Now, let's imagine that the federal government works together to raise the minimum wage to $15.00. IF the United States of America is the setter of the international price floor of a standard minimum wage throughout the world, then the price of a Little Debbie Zebra Cake ought to cost to$1.00 USD. That would be a proportional adjustment. Any convenience store selling it still at $0.50 would be in the lag period, whereby they have yet to change the price of Zebra Cakes accordingly to the change in federal minimum wage. I disagree. Your calculations assume that labor wages are the sole cost of producing Little Debbie Zebra Cakes, which they are definitively not. Assuming that$0.50 includes a profit margin of 20% that suggests total expenses in cake production is about $0.30 per cake. That$0.30 includes ingredient costs, advertising, transit, utilities, labor, and various other miscellaneous costs. Actual wages, excluding benefits, may not amount to more than 2-3% of the overall cost of producing that Little Debbie cake. Furthermore, that full minimum wage increase would only apply to new hires rather than established workers who likely make higher wages thus requiring a lesser jump to the new minimum. New hires may amount to no more than %10 of the entire work force. Essentially, minimum wage increases for large manufacturers may result in only a fraction of additional production costs leading to fractional increases in sales prices. An increase in the minimum wage is affordable to businesses both big and small. The only obstruction to businesses is the perception of a lower profit margin due to negligible wage increases--businesses would still remain profitable.

NOTE: Having just now notices Strange's comments, I agree you should know all this already--if you've truly studied economics.

Edited by DrmDoc

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As already noted the calculations do not make any sense. However, the underlying assumption seems to be even worse. It implies that in order to have a competitive product, the US market needs to undercut foreign wages (and again, there are a lot of reasons why it is often not the case). Considering a decrease in buying power (looking e.g. at housing cost vs wage development) that would likely mean that one would support the creation of a permanently impoverished work force as it would become almost impossible to accumulate wealth.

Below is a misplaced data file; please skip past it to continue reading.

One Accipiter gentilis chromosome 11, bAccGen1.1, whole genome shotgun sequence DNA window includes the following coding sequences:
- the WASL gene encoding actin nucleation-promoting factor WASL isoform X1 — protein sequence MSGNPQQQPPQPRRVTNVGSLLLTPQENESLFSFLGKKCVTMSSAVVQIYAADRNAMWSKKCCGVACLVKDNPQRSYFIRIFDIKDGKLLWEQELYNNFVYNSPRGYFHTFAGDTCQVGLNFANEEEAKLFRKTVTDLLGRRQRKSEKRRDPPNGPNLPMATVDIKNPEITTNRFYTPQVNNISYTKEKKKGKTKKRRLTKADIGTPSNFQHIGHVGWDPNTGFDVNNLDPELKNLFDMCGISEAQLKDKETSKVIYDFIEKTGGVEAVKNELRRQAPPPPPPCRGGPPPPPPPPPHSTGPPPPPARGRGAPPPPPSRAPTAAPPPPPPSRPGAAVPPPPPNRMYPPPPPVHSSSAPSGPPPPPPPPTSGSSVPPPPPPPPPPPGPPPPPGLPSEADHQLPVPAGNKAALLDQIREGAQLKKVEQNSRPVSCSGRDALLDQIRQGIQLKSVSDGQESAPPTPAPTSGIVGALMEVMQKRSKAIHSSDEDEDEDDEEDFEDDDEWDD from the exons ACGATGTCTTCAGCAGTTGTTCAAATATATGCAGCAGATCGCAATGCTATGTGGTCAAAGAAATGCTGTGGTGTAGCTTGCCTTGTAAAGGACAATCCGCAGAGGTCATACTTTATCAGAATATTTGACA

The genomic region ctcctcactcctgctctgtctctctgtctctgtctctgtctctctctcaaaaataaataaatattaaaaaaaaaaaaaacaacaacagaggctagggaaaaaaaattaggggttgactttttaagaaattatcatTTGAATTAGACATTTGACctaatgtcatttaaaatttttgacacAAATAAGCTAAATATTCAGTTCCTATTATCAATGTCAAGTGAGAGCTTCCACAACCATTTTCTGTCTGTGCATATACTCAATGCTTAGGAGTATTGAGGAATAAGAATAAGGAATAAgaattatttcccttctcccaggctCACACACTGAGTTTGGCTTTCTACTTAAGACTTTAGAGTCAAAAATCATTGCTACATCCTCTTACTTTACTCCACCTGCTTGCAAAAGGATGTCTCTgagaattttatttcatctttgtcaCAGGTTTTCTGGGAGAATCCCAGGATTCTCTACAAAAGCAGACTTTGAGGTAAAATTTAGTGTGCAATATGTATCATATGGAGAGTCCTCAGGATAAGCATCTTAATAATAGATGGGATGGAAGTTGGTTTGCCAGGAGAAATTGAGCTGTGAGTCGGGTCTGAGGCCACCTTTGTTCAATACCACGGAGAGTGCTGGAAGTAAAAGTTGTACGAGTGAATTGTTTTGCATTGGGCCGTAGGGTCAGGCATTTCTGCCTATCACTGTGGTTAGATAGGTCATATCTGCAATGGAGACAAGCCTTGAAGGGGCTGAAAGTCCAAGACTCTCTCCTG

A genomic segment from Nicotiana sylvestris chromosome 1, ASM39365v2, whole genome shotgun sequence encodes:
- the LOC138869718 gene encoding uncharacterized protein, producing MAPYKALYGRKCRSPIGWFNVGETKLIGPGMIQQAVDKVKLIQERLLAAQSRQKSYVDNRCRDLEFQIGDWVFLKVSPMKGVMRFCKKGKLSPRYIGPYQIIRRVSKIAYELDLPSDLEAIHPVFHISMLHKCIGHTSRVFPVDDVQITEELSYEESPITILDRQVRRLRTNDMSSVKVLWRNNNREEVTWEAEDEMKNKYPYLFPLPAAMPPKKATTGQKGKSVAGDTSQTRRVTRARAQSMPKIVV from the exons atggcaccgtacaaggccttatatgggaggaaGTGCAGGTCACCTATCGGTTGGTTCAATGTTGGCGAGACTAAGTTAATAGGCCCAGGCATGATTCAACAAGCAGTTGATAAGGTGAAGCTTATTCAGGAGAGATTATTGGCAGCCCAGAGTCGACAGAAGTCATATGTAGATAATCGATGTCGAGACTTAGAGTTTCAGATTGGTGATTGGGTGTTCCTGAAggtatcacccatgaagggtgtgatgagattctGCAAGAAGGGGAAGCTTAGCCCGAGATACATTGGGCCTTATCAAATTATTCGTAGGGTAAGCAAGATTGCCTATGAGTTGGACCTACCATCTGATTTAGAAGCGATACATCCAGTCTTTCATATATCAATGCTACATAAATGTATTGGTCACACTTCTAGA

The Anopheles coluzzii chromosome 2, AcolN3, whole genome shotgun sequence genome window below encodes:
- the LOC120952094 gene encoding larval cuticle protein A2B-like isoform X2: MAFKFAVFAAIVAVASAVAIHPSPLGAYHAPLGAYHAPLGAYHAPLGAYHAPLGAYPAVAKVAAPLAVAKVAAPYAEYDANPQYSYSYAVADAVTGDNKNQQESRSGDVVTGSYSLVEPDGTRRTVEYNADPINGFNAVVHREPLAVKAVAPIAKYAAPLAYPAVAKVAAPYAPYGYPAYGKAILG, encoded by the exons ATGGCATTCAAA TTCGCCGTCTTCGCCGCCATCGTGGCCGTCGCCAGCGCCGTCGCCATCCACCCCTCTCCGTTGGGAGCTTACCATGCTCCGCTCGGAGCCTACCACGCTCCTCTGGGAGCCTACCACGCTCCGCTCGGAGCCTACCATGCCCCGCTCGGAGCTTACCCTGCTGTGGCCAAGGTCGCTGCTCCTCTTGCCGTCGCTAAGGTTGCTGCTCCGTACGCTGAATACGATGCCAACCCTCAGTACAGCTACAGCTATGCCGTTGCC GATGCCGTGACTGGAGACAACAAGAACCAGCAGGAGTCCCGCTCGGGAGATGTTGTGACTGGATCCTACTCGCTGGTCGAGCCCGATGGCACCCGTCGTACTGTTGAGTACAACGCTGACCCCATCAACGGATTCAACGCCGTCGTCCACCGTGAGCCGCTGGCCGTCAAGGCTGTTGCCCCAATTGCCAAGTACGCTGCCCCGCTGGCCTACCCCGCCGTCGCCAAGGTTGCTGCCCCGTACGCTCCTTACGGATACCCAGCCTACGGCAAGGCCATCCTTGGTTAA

Actual economic studies, both theoretical as well as empirical ones (the latter based on states or countries with minimum wage) indicate at best moderate effects on product prices and, at least in newer papers, almost no effect on employment (automation is likely to take care of that at some point). A paper by Neumark (2015) looked closely at the employment data and concluded that, in aggregate there may be a net job loss. However, that one should be carefully weighed against the rise in income. After all, the point of the whole exercise is to address inequality and poverty.

If the only goal is to make companies happy without regard for society we should implement serfdom again.

I think it's a bit of both, really, but mostly he's just clueless on policy (and has bad advisers who give him crap advice).

You cannot give advice to someone who does not want to take it.

Edit: Gosh, Englishing is hard.

Edit2: forgot to mention that for fast food (which is one of the largest employer for below-minimum wage workers) the minimum wage was associated with a likely ~4% increase in price. Some estimates go as high as 10% but obviously both are far from the examples provided.

Edited by CharonY

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Anyway, my view is like this:

Let's imagine that federal minimum wage is $7.50 and hour and the price of a Little Debbie Zebra Cake that you can buy in a convenience store is$0.50 USD. This is the actual case, at least as I observe in Illinois. Let's futher assume that the price of a Little Debbie Zebra Cake is actually $0.50 anywhere you go in the nation. When you buy it at a store, it costs$0.50 to buy it.

Now, let's imagine that the federal government works together to raise the minimum wage to $15.00. IF the United States of America is the setter of the international price floor of a standard minimum wage throughout the world, then the price of a Little Debbie Zebra Cake ought to cost to$1.00 USD. That would be a proportional adjustment. Any convenience store selling it still at $0.50 would be in the lag period, whereby they have yet to change the price of Zebra Cakes accordingly to the change in federal minimum wage. If the world governments had their stuff together, even if the U.S. were to change the federal minimum wage, ideally they too would up the price floor of their "minimum wage" a proportional amount. They ought to, anyway. It's not good financial sense not to. And if you don't know what a Little Debbie Zebra Cake is, you're missing out. I use Little Debbies as an economic indicator for myself. Zebra cakes used to cost about$0.25 in 2009 (last federal minimum wage change?) but now they're $0.50 and the federal minimum wage hasn't changed. Something has changed, and I'm determined to eventually figure it out. The Illinois wage is surely a dollar more than federal minimum wage: Illinois has$8.25 an hour. But I don't think that has been the biggest factor. And considering the Malthusian crisis that could happen to food, it appears that investment has off-set any troublesome food shortage issues.